Every Wednesday night at the Elks Lodge #339 in the Northside, the Banjo Club, a neighborhood staple since the late 80s, performs banjo music for a lively crowd.

By Sophia Mastroianni

Young hipsters and vibrant elders sing, applaud and praise the Banjo Club performers in the dining hall at the Elks Lodge #339 in the Northside. They’re each attempting to find an available seat while enjoying rhythmic tunes and cheap beer.

“[Banjo Night] is a real focal point that brings a lot of people together of all ages,” said Jeff Wagner, three-year Elks Club member and Observatory Hill resident. Wagner is celebrating his 60th birthday tonight at the lodge. “There’s a real vibe here, a real energy and the age diversity is really cool.”

The Elks Club hosts Banjo Night every Wednesday, where guests can appreciate the authentic sound of 1920s style banjo music while sipping on a dollar pint of Pabst Blue Ribbon. Many guests also grab a partner to dance with, swaying to the old timey tunes, red-faced and giddy.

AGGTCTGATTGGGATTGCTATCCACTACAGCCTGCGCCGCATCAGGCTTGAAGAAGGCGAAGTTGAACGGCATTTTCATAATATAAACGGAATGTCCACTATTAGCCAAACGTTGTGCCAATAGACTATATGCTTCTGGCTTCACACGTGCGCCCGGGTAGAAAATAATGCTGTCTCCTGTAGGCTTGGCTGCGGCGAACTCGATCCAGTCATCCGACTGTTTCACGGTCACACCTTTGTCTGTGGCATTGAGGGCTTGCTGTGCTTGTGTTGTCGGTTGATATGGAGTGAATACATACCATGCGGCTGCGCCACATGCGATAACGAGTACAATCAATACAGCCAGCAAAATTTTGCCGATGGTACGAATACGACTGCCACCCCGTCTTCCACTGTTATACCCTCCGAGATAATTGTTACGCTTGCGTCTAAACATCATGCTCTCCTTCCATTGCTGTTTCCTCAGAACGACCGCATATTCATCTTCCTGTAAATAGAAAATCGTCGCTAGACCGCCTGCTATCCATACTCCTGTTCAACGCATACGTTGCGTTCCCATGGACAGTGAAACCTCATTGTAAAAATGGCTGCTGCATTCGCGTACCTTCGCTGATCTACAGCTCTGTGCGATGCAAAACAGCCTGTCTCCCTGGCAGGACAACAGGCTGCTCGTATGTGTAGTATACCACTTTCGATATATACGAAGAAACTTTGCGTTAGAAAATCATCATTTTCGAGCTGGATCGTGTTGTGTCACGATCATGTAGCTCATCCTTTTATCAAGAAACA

“The more you drink, the better we sound,” said co-founder of the club, Norman Azinger, with a laugh.

The audience does have an impressive age multiplicity, but so do the banjo players. Nineteen-year-old Nico Chiodi has been a Banjo Club member for over 13 years, he said.

“When I listen to music on my own . . . it’s pretty much modern rock like punk or folk rock,” said Chiodi. “[But] this is the music of my childhood in a sense. I play and get my fill of it every week.”

The non-profit, volunteer-run Banjo Club, originally founded in December 1988 by Frank Rossi, has donated over $100,000, money the club made from charging modest entrance fees for its shows, to local Pittsburgh charities. Chris Fennimore, host of the local cooking show QED Cooks and Banjo Club member said owners of venues used to think less of musicians if they didn’t ask for money.

“[People] think very little of you if you don’t charge them, they’re funny about that,” said Fennimore. “Every year we gave the money to charity.”

The club wants to get more young people interested in playing and performing to keep the motion of the music going.

“Some of us have gotten old in the last 30 years,” said 80-year-old Azinger, cracking a smile. “I wish it would keep going . . . [and] enough people have an interest in it.”

Wagner believes in the momentum Banjo Night provides, and thinks people are changing their perception of Pittsburgh through events like it.

“Banjo Club and Elks Club is part of the rebirth of Northside,” Wagner said. “You will still find people saying ‘Oh, Pittsburgh, that’s a dark smoky town,’ and the Northside still has that old reputation. I think this is all part of changing that.”

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